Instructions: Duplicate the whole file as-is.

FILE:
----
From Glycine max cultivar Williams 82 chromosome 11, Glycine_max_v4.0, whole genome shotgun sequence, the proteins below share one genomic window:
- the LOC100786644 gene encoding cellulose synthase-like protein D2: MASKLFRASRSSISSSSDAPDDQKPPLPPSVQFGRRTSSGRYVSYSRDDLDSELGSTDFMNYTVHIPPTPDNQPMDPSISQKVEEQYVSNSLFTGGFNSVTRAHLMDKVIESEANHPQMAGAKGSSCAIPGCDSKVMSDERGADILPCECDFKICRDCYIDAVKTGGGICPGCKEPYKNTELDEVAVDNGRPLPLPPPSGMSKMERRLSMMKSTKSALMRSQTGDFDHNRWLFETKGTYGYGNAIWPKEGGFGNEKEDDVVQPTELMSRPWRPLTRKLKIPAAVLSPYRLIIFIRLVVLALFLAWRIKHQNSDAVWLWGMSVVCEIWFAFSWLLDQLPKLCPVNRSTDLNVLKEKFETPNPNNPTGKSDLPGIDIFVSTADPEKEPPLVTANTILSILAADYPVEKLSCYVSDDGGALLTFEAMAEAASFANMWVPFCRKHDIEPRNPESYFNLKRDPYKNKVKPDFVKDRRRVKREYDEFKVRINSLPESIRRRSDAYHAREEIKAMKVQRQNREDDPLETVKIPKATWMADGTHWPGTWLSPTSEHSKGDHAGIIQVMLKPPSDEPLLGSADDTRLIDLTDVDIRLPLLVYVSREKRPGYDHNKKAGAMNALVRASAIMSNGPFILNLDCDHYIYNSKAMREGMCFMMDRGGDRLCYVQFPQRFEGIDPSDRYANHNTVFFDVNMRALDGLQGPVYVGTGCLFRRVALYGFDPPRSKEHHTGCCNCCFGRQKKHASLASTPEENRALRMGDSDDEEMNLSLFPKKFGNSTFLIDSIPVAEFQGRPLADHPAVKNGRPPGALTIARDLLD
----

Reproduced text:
From Glycine max cultivar Williams 82 chromosome 11, Glycine_max_v4.0, whole genome shotgun sequence, the proteins below share one genomic window:
- the LOC100786644 gene encoding cellulose synthase-like protein D2: MASKLFRASRSSISSSSDAPDDQKPPLPPSVQFGRRTSSGRYVSYSRDDLDSELGSTDFMNYTVHIPPTPDNQPMDPSISQKVEEQYVSNSLFTGGFNSVTRAHLMDKVIESEANHPQMAGAKGSSCAIPGCDSKVMSDERGADILPCECDFKICRDCYIDAVKTGGGICPGCKEPYKNTELDEVAVDNGRPLPLPPPSGMSKMERRLSMMKSTKSALMRSQTGDFDHNRWLFETKGTYGYGNAIWPKEGGFGNEKEDDVVQPTELMSRPWRPLTRKLKIPAAVLSPYRLIIFIRLVVLALFLAWRIKHQNSDAVWLWGMSVVCEIWFAFSWLLDQLPKLCPVNRSTDLNVLKEKFETPNPNNPTGKSDLPGIDIFVSTADPEKEPPLVTANTILSILAADYPVEKLSCYVSDDGGALLTFEAMAEAASFANMWVPFCRKHDIEPRNPESYFNLKRDPYKNKVKPDFVKDRRRVKREYDEFKVRINSLPESIRRRSDAYHAREEIKAMKVQRQNREDDPLETVKIPKATWMADGTHWPGTWLSPTSEHSKGDHAGIIQVMLKPPSDEPLLGSADDTRLIDLTDVDIRLPLLVYVSREKRPGYDHNKKAGAMNALVRASAIMSNGPFILNLDCDHYIYNSKAMREGMCFMMDRGGDRLCYVQFPQRFEGIDPSDRYANHNTVFFDVNMRALDGLQGPVYVGTGCLFRRVALYGFDPPRSKEHHTGCCNCCFGRQKKHASLASTPEENRALRMGDSDDEEMNLSLFPKKFGNSTFLIDSIPVAEFQGRPLADHPAVKNGRPPGALTIARDLLD